Servicing and searching

Part of the ‘customer service’ offered by our
product is a ‘Contact Support’ link in the application itself and
the same publicly available from Help Centre. And people use it all the time.
It keeps our customer team fully occupied. It got me thinking about how I seek
help with applications and things on the internet that I’m using. I can’t
remember the last time I contacted the creator or owner or provider of software
(internet or otherwise) to seek support. Perhaps because ours is software as a
SERVICE (with service included in the subscription) people feel that they can and
will get service from us, that we are not just some big corporate who charges $1.99p/m
via an 0900 number. Maybe the majority of our customers are not in the IT space
like me, who when unsure of something turns to an internet search engine to
find commentary that others may have had on the problem. I guess we’ve
been quite ‘out there’ with our blog and presentations and face
time so our customers realise that they are not going to get lost in some
offshore queue for service.

And speaking of searching I’m always trying to refine
Help Centre so that people get what they expect when they search the user guide
and other content. Search result tolerance is interesting – unlike doing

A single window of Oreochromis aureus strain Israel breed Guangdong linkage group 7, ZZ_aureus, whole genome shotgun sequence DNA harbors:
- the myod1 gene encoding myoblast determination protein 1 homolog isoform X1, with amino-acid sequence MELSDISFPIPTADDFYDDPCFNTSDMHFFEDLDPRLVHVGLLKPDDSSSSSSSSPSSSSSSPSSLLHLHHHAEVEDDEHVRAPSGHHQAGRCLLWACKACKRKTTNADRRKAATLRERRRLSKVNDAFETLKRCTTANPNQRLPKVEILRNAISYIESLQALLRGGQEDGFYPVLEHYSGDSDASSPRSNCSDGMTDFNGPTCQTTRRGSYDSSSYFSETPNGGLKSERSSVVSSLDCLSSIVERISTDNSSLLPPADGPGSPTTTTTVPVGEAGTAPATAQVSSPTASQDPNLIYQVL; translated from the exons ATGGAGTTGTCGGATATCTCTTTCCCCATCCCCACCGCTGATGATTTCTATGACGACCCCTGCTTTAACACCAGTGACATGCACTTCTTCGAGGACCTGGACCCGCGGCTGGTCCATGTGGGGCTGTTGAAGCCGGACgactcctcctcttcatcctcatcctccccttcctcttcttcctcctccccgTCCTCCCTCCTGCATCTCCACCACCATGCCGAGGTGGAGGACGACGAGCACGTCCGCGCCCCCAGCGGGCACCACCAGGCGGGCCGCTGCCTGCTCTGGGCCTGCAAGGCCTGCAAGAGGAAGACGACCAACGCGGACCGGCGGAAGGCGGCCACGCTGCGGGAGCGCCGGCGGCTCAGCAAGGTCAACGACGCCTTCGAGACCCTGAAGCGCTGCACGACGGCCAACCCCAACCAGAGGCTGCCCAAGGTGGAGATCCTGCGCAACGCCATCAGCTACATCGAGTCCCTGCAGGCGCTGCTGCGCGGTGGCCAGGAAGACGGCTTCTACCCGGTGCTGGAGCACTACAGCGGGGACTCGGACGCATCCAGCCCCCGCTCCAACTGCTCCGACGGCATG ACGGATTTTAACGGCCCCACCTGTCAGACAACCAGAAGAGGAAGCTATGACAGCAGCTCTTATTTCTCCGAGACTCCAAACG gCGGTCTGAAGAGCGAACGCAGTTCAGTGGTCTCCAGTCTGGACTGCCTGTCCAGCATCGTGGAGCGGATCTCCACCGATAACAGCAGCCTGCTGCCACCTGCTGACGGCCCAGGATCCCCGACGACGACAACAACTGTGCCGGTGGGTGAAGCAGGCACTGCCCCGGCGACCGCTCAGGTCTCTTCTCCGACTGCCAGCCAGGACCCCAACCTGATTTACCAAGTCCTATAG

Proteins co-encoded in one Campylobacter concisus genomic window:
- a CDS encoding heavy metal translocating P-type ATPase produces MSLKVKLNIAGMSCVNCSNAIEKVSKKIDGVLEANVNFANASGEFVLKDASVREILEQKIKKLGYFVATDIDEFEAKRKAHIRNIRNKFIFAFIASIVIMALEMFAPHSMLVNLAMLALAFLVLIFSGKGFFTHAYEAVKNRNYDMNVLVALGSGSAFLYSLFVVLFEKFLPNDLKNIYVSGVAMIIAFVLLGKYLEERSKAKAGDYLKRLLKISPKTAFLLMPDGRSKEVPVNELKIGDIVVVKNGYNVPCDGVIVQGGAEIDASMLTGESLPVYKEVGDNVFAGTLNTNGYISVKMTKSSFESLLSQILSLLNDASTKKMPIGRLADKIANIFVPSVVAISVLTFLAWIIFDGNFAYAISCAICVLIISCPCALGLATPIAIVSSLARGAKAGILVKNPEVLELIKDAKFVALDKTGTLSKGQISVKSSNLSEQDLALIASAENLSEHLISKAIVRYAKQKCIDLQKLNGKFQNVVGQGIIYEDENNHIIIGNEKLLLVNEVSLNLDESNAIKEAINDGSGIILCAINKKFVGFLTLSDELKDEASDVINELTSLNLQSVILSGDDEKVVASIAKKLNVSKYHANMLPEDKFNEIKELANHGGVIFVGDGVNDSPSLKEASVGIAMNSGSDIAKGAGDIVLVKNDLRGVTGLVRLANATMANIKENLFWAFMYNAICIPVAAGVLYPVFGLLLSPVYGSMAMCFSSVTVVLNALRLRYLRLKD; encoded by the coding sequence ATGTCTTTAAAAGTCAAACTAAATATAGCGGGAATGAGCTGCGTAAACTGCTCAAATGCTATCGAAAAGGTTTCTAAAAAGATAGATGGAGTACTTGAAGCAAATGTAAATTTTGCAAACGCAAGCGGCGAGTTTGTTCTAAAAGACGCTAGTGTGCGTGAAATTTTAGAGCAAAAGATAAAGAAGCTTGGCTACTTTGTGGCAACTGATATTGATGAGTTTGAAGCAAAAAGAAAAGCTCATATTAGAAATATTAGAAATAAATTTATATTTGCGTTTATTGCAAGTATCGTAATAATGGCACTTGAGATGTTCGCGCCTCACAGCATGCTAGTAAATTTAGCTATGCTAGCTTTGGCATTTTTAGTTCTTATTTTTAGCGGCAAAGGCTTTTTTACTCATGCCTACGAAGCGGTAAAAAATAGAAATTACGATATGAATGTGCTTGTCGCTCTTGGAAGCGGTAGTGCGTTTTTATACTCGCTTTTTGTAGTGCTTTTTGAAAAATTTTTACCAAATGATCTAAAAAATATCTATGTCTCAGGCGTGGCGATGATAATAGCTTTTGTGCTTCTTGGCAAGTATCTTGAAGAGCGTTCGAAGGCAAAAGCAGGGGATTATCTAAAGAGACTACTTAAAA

a general Google search when you’re glad to see a hit related to your query
(regardless of what that site contains) Help Centre often returns multiple relevant
pages (as proven in the results abstract) for a query and because of the way
Google works (well in IE6 without the Google toolbar at least) when you open
any page you’re just taken to the top of that page. Tolerance barrier
reached. In many cases taking the next step to scroll down to look for what was
in the results abstract or using Ctrl+F to find the various terms is just too
much. It’s been ages since I’ve worked with bespoke search engines so
I’m now wondering if highlighting terms or jumping to the abstract text is
old technology. I’m working really hard to provide little table of
contents-style links or points of interest at the top of each page like I did
when I was first managing websites back in 1997 to help people identify what’s
on the page when they land at the top of it.


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